- oD 50.50
No to TTIP
Andrew Grahams defence of the public service ethos argues for the social good of not-for-profit media. David Elstein doesnt disagree with the premise, but with the idea that the BBC is beyond criticism or reform. The debate develops with contributions from leading media theorist Jean Seaton, Steve Barnett and Channel 4s David Lloyd. Taking in the global lessons from New Zealand, India, Latin America and Italy, the main protagonists move toward a shared vision of the landscape, if little agreement on the priorities.
Democracy needs probing and accessible broadcasting news sources which commercial stations are unlikely to provide. David Elsteins strong case for marketplace virtue remains at the level of potential. But, concludes the media co-editor, the shadow of audience tune-out threatens us all.
Social purpose is indeed essential to broadcasting something ignored in the recent market farces of the UK sector. But funding sources and methods are still crucial in judging performance and value when the publics money is being spent. The emotional preference for the public over the commercial sector inhibits the rational assessment of either.
The old David Elstein understood what the new one has seemingly forgotten, that an obsession with cost leads to the worst of both worlds inefficiency as well as an erosion of the creative spirit. It is time to rethink.
The core arguments against the way public sector broadcasting operates in the UK are restated by the media section co-editor: excessive cost, inefficiency, and (in the context of a fragmenting audience) anachronism. By the valid criterion of good value for public money, BBC and Channel 4 simply do not cut the mustard.
Those who have endured decades of perverse Bollywood fantasies bombarding their own besieged cultures will point to darker shades cast by Indias pretensions to world power status.
Latin America has been stony ground for public broadcasting. In the era of privatisation, political timidity in the face of business has facilitated state capture by media moguls. But can local, democratic vitality and imaginative use of new technology add diversity to the media landscape?
By the logic of New Labour Absolutely Fabulous promotes drunkenness and child abuse, and Fawlty Towers is offensive to Britains hoteliers.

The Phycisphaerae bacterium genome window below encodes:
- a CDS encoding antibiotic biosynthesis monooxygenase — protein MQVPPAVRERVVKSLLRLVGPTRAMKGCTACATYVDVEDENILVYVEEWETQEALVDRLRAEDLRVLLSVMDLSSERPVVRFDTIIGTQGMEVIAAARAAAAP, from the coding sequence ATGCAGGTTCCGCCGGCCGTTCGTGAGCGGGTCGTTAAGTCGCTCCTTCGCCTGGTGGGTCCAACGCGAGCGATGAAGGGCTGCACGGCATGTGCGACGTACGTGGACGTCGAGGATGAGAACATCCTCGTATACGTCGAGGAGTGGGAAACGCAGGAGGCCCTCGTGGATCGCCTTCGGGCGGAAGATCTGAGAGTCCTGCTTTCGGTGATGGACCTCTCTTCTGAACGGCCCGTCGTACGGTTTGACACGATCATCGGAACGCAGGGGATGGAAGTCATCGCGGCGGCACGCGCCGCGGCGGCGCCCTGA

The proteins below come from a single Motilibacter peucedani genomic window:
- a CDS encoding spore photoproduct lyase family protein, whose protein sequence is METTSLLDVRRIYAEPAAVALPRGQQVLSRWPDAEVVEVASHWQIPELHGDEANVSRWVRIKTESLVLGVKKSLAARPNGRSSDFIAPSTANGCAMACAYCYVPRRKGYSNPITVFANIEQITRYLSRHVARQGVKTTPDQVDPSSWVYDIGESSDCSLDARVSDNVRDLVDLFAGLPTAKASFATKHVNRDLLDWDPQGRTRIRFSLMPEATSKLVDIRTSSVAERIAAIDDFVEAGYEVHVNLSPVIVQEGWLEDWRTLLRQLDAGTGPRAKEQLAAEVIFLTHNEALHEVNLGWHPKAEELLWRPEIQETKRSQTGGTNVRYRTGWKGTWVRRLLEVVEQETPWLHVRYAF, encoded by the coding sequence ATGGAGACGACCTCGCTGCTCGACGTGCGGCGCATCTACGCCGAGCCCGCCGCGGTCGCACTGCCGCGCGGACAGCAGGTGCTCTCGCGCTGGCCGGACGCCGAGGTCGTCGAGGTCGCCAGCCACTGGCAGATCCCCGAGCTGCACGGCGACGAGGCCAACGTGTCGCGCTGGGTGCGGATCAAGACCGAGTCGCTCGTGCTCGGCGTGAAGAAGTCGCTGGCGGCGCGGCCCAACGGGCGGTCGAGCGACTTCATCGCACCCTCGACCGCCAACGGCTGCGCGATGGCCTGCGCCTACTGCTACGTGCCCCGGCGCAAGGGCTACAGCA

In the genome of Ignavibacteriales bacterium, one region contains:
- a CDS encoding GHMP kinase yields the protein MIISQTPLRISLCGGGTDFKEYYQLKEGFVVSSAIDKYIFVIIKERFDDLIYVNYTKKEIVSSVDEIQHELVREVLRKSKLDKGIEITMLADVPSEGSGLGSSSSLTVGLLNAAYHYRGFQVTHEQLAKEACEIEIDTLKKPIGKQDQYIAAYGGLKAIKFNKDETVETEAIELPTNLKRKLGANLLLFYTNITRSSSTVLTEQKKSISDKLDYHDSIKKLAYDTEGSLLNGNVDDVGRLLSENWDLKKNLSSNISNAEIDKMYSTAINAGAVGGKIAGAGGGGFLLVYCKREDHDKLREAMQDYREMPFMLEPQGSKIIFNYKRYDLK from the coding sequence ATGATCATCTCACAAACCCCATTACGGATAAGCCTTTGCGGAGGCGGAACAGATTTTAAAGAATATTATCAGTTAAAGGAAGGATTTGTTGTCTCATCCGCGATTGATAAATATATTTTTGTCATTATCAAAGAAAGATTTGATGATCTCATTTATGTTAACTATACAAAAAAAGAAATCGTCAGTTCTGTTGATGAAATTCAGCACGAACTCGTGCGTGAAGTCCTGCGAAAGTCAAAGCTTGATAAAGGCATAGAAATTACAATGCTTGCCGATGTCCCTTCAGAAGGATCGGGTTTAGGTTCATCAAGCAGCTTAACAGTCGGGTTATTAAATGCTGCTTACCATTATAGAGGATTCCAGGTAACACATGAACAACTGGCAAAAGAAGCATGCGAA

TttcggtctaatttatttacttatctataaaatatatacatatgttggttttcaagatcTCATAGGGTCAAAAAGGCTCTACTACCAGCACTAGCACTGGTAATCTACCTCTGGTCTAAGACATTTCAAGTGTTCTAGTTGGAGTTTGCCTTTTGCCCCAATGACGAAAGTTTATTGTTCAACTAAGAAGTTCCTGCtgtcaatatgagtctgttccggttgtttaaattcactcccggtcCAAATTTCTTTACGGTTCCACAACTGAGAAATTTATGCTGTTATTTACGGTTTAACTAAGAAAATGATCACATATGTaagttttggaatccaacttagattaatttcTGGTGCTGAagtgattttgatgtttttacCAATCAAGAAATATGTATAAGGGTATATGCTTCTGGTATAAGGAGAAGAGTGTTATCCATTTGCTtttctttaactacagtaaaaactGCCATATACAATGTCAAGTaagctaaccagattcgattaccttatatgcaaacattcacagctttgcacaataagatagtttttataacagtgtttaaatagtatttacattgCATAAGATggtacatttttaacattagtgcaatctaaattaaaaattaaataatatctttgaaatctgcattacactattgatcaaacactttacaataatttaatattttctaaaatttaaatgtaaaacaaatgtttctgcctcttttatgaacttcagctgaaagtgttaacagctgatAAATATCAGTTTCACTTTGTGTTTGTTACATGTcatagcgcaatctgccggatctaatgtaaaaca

Silvio Berlusconis victory in the Italian general election returned the TV mogul to political power. But the Italian people were not brainwashed by his television stations. Rather, the skills and resources of his corporate machine allowed him to construct the right wing alliance which now dominates Italian politics.
After the single-channel conformism of the 1970s and the free market typhoon of the 1980s, New Zealand is trying to establish a public service culture in a commercial broadcasting environment. The head of news at Channel 4 went there to learn, advise and report.
The inner politics of Czech television itself became the news last December, as staff protested another managerial change in the public broadcasting system. But was this a principled challenge to political interference, or a case of programme-makers run wild?
While it is attractive to toy with the idea of broadcasting left to a free market it is clear that this cannot maintain diversity of output.
The British experience shows that the public service model can offer a foundation of excellence across the broadcasting spectrum as well as keeping us all honest. The story of Independent Television News reveals how commercial invention and imaginative regulation once worked in concert. Can they do so again?
The debate about public service broadcasting has been conducted in a pre-web frame. The whole argument is being altered by the experiences of new forms of public information as we go digital, says the British Film Institutes head of education.
Public service TV goes hand in hand with established, nationally based political systems. It is the medium for the nation not for the network society.
Indias broadcasting media, driven by advertising and international business, has exploded into diverse life in the last decade. The public broadcasters, once so powerful, are drifting. Is there a role for regulation?
The licence fee for out-of-touch public service: taxation without representation?
We need public service broadcasting to be protected more than ever. The commercialisation of the BBC and C4 are reasons to fight for them.
McKinsey's report on public service funding is an useful read and very supportive of the BBC - I wonder who paid for it?
Public-interest media regulation has never been needed as much as it is today. But lets not just think globally here: lets act locally make the BBC a commonwealth.
A change in Portugal's media landscape has not been for the better, says Eunice Goes.
The new media landscape demands fresh, undogmatic thinking. Three wise men launch the media debate on an unsuspecting world.
Andrew Grahams argument is seductive but wrong. The British experience shows public service broadcasting is wasteful, patronising and too close to power. A diverse, efficient future is coming thanks to the market.
A leading British economist takes on the free market argument, and insists public service broadcasters are as necessary for a healthy society as fresh air.